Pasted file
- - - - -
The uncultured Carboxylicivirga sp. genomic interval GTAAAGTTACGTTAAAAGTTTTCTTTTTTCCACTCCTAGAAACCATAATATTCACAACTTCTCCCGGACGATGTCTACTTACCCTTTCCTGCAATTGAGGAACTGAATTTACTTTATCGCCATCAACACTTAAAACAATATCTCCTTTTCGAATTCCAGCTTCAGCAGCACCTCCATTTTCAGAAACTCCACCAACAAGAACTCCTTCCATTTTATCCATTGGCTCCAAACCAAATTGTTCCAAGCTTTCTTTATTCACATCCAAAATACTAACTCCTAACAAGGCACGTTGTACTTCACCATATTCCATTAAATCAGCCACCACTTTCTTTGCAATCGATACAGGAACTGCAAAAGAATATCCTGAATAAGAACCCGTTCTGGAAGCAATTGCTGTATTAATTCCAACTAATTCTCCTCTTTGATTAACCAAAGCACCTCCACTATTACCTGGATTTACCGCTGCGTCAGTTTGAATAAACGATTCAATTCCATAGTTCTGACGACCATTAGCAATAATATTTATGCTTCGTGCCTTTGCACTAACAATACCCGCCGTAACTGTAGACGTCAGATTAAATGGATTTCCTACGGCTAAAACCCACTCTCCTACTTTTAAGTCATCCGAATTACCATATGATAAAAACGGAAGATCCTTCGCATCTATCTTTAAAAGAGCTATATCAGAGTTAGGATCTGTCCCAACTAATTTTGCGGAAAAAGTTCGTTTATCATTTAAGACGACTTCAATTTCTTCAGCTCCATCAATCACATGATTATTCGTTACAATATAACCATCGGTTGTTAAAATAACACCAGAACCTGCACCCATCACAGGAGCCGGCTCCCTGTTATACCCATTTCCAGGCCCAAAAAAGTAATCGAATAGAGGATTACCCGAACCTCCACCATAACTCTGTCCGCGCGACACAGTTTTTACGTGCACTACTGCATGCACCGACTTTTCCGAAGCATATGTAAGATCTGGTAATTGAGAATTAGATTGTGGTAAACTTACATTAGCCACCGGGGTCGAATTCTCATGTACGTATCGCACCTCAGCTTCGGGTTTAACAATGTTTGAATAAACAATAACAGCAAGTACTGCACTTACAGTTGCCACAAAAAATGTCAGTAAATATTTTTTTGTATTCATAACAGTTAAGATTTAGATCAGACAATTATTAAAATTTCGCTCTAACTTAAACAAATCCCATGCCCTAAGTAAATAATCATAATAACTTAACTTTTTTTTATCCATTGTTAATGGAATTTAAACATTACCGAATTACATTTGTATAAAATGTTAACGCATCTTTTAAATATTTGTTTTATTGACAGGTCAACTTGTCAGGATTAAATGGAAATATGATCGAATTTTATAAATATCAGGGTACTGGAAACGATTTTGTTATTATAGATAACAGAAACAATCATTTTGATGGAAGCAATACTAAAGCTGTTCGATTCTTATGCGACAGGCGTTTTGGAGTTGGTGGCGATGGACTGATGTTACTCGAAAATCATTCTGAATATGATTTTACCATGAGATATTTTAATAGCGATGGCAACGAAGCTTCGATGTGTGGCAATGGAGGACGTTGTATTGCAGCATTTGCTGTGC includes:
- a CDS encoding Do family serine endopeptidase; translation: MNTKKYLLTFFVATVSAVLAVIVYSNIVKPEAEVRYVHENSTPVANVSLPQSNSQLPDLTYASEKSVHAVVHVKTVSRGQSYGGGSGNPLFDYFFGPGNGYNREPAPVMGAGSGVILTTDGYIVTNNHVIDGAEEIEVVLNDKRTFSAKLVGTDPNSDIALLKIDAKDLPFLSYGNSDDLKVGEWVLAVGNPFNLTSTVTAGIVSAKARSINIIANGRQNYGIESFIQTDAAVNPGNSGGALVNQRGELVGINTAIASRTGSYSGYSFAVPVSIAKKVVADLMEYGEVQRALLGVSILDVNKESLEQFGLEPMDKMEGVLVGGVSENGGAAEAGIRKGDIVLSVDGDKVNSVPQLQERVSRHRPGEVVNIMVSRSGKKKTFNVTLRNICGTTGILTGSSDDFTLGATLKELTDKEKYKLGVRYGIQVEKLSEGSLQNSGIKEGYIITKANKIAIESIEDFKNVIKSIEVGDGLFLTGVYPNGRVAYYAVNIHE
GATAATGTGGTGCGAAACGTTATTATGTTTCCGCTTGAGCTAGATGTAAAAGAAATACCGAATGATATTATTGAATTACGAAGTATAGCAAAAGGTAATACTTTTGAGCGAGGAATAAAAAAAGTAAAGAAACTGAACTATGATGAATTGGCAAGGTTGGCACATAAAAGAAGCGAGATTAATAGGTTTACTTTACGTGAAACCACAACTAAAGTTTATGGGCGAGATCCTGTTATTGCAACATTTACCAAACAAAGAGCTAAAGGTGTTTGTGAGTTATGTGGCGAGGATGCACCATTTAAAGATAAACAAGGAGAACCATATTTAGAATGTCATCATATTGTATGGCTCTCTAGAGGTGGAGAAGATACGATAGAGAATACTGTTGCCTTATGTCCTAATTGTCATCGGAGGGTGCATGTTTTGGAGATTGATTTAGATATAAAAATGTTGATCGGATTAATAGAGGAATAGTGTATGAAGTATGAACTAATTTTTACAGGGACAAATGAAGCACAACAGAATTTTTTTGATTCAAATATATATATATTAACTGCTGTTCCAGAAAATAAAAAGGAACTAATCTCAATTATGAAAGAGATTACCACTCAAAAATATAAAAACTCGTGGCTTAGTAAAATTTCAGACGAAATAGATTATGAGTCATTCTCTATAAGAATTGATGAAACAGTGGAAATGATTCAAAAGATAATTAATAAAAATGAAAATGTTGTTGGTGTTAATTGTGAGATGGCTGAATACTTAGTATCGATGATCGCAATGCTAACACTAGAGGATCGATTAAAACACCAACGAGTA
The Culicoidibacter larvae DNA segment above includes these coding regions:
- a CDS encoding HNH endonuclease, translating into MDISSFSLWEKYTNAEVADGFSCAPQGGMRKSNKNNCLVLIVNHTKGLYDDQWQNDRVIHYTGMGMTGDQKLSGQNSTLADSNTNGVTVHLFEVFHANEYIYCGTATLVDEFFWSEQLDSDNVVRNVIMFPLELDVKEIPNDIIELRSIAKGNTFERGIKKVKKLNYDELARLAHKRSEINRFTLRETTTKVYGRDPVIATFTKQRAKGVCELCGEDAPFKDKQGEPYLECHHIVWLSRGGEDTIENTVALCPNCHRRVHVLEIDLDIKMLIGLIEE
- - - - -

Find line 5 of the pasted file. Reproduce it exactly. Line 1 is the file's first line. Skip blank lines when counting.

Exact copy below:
- a CDS encoding HNH endonuclease, translating into MDISSFSLWEKYTNAEVADGFSCAPQGGMRKSNKNNCLVLIVNHTKGLYDDQWQNDRVIHYTGMGMTGDQKLSGQNSTLADSNTNGVTVHLFEVFHANEYIYCGTATLVDEFFWSEQLDSDNVVRNVIMFPLELDVKEIPNDIIELRSIAKGNTFERGIKKVKKLNYDELARLAHKRSEINRFTLRETTTKVYGRDPVIATFTKQRAKGVCELCGEDAPFKDKQGEPYLECHHIVWLSRGGEDTIENTVALCPNCHRRVHVLEIDLDIKMLIGLIEE